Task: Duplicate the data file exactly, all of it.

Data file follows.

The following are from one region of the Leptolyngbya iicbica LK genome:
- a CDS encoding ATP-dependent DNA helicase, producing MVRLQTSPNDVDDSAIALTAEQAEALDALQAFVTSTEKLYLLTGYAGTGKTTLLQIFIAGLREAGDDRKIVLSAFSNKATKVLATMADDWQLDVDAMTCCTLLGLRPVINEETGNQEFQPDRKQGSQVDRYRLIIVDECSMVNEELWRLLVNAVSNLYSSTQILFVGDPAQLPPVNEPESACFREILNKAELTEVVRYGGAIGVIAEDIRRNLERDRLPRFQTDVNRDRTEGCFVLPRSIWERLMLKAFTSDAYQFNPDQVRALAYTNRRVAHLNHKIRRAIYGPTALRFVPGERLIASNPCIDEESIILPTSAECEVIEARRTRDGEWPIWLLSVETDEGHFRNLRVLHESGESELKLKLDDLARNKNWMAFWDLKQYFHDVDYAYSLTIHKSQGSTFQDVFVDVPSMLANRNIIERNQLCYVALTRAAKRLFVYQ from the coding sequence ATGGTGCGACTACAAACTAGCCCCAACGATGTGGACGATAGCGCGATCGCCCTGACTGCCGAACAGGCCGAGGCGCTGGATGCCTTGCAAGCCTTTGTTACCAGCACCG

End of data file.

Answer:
The following are from one region of the Leptolyngbya iicbica LK genome:
- a CDS encoding ATP-dependent DNA helicase, producing MVRLQTSPNDVDDSAIALTAEQAEALDALQAFVTSTEKLYLLTGYAGTGKTTLLQIFIAGLREAGDDRKIVLSAFSNKATKVLATMADDWQLDVDAMTCCTLLGLRPVINEETGNQEFQPDRKQGSQVDRYRLIIVDECSMVNEELWRLLVNAVSNLYSSTQILFVGDPAQLPPVNEPESACFREILNKAELTEVVRYGGAIGVIAEDIRRNLERDRLPRFQTDVNRDRTEGCFVLPRSIWERLMLKAFTSDAYQFNPDQVRALAYTNRRVAHLNHKIRRAIYGPTALRFVPGERLIASNPCIDEESIILPTSAECEVIEARRTRDGEWPIWLLSVETDEGHFRNLRVLHESGESELKLKLDDLARNKNWMAFWDLKQYFHDVDYAYSLTIHKSQGSTFQDVFVDVPSMLANRNIIERNQLCYVALTRAAKRLFVYQ from the coding sequence ATGGTGCGACTACAAACTAGCCCCAACGATGTGGACGATAGCGCGATCGCCCTGACTGCCGAACAGGCCGAGGCGCTGGATGCCTTGCAAGCCTTTGTTACCAGCACCG